My day job involves a lot of personnel-related duties, hiring in particular. Consequently, I see a lot of resumes and write and review more job postings than I care to count. I regard myself as a connoisseur of the resume and job posting. I have a theory about job postings which is that they are in fact an obituary of the previous incumbent, focusing on all the missing qualities and their lacking abilities. I believe this is largely due to peer pressure on the hiring manager to overcompensate those lacking attributes that the rest of the museum struggled with when trying to work with the, now departed, individual.
“Now, I return to this young fellow. And the communication I have got to make is, that he has great expectations.”
- Charles Dickens, Great Expectations
I have grey hair. The consensus is that its due to my two teenage daughters. Because I have teenagers, I spend too much time considering their college education, the impending cost of which is the largest contributor to my grey. Boyfriends aren’t helping either, but I think I have it in check by reenacting this masterclass performance, sometimes minus the expletives, by Martin Lawrence and Will Smith in Bad Boys II when meeting a potential suitor for the first time.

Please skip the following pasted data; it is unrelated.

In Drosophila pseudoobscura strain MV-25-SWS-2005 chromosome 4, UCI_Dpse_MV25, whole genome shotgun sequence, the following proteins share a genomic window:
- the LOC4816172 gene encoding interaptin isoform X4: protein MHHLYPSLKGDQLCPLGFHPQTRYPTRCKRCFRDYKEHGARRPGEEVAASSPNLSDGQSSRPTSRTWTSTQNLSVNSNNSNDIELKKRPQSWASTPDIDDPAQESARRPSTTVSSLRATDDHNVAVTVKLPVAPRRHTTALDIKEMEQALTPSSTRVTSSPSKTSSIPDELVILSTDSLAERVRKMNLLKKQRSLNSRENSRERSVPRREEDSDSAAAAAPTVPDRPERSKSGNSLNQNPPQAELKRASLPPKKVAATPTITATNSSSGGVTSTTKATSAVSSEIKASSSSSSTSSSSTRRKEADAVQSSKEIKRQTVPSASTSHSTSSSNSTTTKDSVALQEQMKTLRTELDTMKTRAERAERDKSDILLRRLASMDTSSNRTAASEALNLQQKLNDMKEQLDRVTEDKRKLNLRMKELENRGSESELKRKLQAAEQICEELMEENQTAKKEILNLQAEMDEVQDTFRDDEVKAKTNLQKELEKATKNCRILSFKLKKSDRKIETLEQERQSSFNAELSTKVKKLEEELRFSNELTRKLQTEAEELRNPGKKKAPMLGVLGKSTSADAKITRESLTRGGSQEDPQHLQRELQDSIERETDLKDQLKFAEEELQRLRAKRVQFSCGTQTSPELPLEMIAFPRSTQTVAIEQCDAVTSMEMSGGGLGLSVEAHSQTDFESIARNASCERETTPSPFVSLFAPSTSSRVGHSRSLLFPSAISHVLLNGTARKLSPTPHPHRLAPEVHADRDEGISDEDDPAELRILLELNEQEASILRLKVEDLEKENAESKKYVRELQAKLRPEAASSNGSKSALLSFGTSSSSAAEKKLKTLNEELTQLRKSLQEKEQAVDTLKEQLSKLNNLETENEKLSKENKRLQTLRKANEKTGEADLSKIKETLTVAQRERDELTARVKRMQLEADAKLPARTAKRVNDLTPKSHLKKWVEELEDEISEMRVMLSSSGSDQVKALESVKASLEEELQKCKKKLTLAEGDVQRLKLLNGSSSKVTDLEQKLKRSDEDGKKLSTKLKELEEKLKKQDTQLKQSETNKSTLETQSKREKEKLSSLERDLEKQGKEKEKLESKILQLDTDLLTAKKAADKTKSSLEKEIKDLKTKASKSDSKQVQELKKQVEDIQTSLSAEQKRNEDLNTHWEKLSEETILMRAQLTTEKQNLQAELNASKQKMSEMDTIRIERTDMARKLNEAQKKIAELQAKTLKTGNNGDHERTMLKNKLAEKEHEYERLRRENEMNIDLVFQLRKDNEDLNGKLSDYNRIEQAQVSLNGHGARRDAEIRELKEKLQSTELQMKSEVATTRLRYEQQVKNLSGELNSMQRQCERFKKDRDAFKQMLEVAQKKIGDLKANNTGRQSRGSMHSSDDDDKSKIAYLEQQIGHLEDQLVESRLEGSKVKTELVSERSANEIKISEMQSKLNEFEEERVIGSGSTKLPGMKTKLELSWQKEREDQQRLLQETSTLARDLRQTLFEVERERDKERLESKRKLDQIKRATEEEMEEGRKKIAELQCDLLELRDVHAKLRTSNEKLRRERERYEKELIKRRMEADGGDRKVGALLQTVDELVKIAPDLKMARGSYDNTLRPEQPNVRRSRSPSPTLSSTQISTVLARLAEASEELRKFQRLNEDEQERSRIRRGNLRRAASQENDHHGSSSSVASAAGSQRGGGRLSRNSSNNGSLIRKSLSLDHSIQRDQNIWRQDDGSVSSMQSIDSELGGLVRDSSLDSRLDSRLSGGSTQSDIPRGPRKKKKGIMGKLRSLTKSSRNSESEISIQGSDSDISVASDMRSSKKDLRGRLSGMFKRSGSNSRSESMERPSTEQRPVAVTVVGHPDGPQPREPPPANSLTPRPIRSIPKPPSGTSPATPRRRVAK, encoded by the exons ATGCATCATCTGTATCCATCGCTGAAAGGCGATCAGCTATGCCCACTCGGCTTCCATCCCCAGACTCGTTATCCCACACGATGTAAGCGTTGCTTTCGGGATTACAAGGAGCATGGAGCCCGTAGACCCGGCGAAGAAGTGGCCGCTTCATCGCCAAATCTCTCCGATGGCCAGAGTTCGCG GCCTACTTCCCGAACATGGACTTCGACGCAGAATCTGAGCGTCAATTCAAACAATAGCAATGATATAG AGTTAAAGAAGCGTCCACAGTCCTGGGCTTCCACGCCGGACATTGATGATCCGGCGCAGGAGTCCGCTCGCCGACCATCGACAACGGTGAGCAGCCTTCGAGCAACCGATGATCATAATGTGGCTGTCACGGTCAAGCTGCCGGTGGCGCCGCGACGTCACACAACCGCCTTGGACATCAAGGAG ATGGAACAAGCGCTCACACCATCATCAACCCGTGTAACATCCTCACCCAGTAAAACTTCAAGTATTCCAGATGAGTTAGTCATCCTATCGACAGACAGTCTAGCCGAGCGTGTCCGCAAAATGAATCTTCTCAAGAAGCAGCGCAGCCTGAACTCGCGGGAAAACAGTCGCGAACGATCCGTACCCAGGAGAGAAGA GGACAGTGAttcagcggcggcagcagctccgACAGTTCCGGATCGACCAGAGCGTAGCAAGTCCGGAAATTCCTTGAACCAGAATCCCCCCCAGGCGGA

Sorry to disappoint, but this is not a post about the dalliances of museum directors. I’ll admit that would be a great one and I’ll do some research, in the meantime you can do worse than read Holly Witchey’s excellent Cocktail at the Museum: A Museums Matter Mystery, for insight into the shenanigans that go on in museums.
As the lessons of the Getty Foundation’s five-year Online Scholarly Catalog Initiative (OSCI) come to bear, with a toolkit developed by IMALab and delivered online scholarly publications from AIC, LACMA, SAM, SFMOMA and Tate, the number one lesson institutions should learn is that print and digital are a marriage not a divorce. Unfortunately, this is a rocky marriage, it’s increasingly harder to see who the breadwinner is, and print is being raised (or lowered depending on your viewpoint) to trophy-wife status: costly and only trotted out for special occasions.